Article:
For the last decade or so, people of means have enjoyed living more lavish lifestyles: more luxurious vacations, better education, and bigger houses. In Australia, for example, the average person has 91.2 square meters of living space to themselves. In the early 90s, it was a far more compact 31. One response to this trend has been the rise of microhomes: hyper-fashionable domiciles around 40 square meters in size.
The benefits of microhousing are self evident. Building a microhome means fewer materials are used, and even less is wasted. “Building materials account for about half of the stuff society consumes,” writes Beth Askham, and “makes up about 40 per cent of all the waste that goes to landfill.” Tiny houses also save on the energy inherent in carting building materials to and from from the site. “There is a considerable amount of embodied energy in these materials,” she adds, “made up of all the energy required to extract and process raw materials, their manufacture and transportation.”
Smaller homes require less light and heating, good for the wallet and the environment. Mobile microhomes mean you can move from place to place, taking everything with you. The challenges of small spaces often force a high degree of creativity, leading to striking designs. Packaged this way, microhomes sound like the homes of the future.
Yet, a tiny house isn’t all charm. The logistics can be painful. Securing a loan for a tiny home can be harder, and require a bigger deposit, putting a bigger financial hurdle to jump at the outset that might offset later savings. Housing regulations (which differ by location) may require certain rooms be certain sizes, or have certain features that may throw a wrench in designs. Spaces need multiple purposes.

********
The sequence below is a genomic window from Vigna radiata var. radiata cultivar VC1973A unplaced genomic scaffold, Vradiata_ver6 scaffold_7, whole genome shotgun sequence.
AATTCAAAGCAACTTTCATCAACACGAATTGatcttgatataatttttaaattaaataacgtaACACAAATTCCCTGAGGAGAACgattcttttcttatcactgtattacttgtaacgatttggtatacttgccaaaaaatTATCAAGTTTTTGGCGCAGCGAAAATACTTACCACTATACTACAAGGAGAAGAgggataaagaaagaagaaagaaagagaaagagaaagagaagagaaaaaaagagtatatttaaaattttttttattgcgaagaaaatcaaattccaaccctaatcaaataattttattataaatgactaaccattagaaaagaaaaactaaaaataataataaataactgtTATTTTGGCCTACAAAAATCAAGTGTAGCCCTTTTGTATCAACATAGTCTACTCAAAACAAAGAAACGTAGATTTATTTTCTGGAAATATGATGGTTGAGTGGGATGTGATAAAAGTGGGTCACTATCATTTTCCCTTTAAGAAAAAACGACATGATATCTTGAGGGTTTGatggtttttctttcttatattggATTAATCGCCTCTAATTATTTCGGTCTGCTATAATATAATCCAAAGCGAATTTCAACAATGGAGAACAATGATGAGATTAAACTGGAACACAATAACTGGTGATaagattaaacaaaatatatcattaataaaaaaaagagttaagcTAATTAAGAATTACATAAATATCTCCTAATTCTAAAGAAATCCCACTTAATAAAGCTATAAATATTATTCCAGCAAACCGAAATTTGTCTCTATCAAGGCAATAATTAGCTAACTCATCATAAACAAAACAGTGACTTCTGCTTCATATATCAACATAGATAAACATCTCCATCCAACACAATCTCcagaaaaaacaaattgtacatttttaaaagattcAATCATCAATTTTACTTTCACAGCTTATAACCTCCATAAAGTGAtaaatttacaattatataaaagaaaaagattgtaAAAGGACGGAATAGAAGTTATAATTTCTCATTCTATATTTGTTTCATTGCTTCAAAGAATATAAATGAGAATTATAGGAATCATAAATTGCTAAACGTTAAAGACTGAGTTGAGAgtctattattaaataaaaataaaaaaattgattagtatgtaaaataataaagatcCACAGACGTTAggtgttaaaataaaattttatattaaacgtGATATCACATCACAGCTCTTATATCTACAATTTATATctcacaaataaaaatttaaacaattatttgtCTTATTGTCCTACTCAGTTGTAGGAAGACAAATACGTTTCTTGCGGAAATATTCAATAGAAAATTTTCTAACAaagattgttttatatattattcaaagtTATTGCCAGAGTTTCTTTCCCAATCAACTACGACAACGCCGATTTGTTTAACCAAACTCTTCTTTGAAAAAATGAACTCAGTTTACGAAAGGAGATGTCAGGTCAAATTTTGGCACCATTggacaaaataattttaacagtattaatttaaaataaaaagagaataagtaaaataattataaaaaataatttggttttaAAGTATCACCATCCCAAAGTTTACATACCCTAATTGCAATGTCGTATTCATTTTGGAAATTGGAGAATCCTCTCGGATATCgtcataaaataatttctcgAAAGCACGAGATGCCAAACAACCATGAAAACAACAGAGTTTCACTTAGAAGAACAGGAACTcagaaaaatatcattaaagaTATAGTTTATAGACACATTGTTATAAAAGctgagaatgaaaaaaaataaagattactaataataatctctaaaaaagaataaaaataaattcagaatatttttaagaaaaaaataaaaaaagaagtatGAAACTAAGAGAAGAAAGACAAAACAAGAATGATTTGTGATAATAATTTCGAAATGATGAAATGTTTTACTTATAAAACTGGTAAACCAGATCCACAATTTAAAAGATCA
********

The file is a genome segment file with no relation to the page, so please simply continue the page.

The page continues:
As one microhome resident recently wrote in The New York Times, “deep inside the expensive custom closets and under the New Age Murphy beds, the pro-petite propaganda has hidden some unseemly truths about how the other half lives. No one writes about the little white lies that help sell this new, very small American dream.”
She reveals that even one moderately sized item suddenly becomes the centerpiece of a room. The heavy use of the same sofa for lounging, working, napping and entertaining means it wears down at an accelerated rate. A meal with a strong scent fills the entire place and lingers for days. Dust bunnies colonize en masse. And apart from the upkeep, the psychological effects of spending so much time in such an enclosed space are still under debate.
Microhomes look stunning in a catalogue, and sound great on paper, but they might not be as democratic as they seem. After all, as Askham notes, “A small house is not just a matter of shrinking the dimensions of a larger house. Smaller spaces require a reworked design approach.”